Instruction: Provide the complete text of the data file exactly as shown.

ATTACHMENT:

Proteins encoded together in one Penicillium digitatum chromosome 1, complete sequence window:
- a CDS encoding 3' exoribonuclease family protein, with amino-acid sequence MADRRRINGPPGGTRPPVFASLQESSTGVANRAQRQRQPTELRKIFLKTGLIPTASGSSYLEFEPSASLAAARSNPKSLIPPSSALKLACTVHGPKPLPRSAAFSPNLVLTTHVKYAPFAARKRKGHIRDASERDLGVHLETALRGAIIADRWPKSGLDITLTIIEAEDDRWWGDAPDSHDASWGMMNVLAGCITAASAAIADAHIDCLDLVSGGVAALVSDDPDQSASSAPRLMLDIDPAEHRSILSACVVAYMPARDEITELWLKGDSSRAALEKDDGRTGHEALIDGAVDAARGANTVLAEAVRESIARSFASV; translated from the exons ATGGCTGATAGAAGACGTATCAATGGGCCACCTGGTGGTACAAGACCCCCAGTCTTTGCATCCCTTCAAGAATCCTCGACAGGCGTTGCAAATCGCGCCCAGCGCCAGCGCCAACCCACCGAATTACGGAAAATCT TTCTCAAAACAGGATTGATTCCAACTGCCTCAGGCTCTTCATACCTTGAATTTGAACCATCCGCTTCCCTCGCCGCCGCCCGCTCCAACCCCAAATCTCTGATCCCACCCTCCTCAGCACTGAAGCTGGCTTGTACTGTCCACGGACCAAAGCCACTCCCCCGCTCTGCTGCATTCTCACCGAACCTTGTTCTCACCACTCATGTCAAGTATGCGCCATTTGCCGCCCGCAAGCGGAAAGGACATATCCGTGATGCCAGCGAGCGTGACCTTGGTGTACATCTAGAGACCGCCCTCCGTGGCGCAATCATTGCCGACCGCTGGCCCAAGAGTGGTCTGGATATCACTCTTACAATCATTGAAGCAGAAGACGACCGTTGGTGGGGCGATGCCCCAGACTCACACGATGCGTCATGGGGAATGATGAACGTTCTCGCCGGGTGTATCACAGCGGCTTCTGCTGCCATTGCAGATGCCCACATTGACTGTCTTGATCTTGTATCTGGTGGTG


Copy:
Proteins encoded together in one Penicillium digitatum chromosome 1, complete sequence window:
- a CDS encoding 3' exoribonuclease family protein, with amino-acid sequence MADRRRINGPPGGTRPPVFASLQESSTGVANRAQRQRQPTELRKIFLKTGLIPTASGSSYLEFEPSASLAAARSNPKSLIPPSSALKLACTVHGPKPLPRSAAFSPNLVLTTHVKYAPFAARKRKGHIRDASERDLGVHLETALRGAIIADRWPKSGLDITLTIIEAEDDRWWGDAPDSHDASWGMMNVLAGCITAASAAIADAHIDCLDLVSGGVAALVSDDPDQSASSAPRLMLDIDPAEHRSILSACVVAYMPARDEITELWLKGDSSRAALEKDDGRTGHEALIDGAVDAARGANTVLAEAVRESIARSFASV; translated from the exons ATGGCTGATAGAAGACGTATCAATGGGCCACCTGGTGGTACAAGACCCCCAGTCTTTGCATCCCTTCAAGAATCCTCGACAGGCGTTGCAAATCGCGCCCAGCGCCAGCGCCAACCCACCGAATTACGGAAAATCT TTCTCAAAACAGGATTGATTCCAACTGCCTCAGGCTCTTCATACCTTGAATTTGAACCATCCGCTTCCCTCGCCGCCGCCCGCTCCAACCCCAAATCTCTGATCCCACCCTCCTCAGCACTGAAGCTGGCTTGTACTGTCCACGGACCAAAGCCACTCCCCCGCTCTGCTGCATTCTCACCGAACCTTGTTCTCACCACTCATGTCAAGTATGCGCCATTTGCCGCCCGCAAGCGGAAAGGACATATCCGTGATGCCAGCGAGCGTGACCTTGGTGTACATCTAGAGACCGCCCTCCGTGGCGCAATCATTGCCGACCGCTGGCCCAAGAGTGGTCTGGATATCACTCTTACAATCATTGAAGCAGAAGACGACCGTTGGTGGGGCGATGCCCCAGACTCACACGATGCGTCATGGGGAATGATGAACGTTCTCGCCGGGTGTATCACAGCGGCTTCTGCTGCCATTGCAGATGCCCACATTGACTGTCTTGATCTTGTATCTGGTGGTG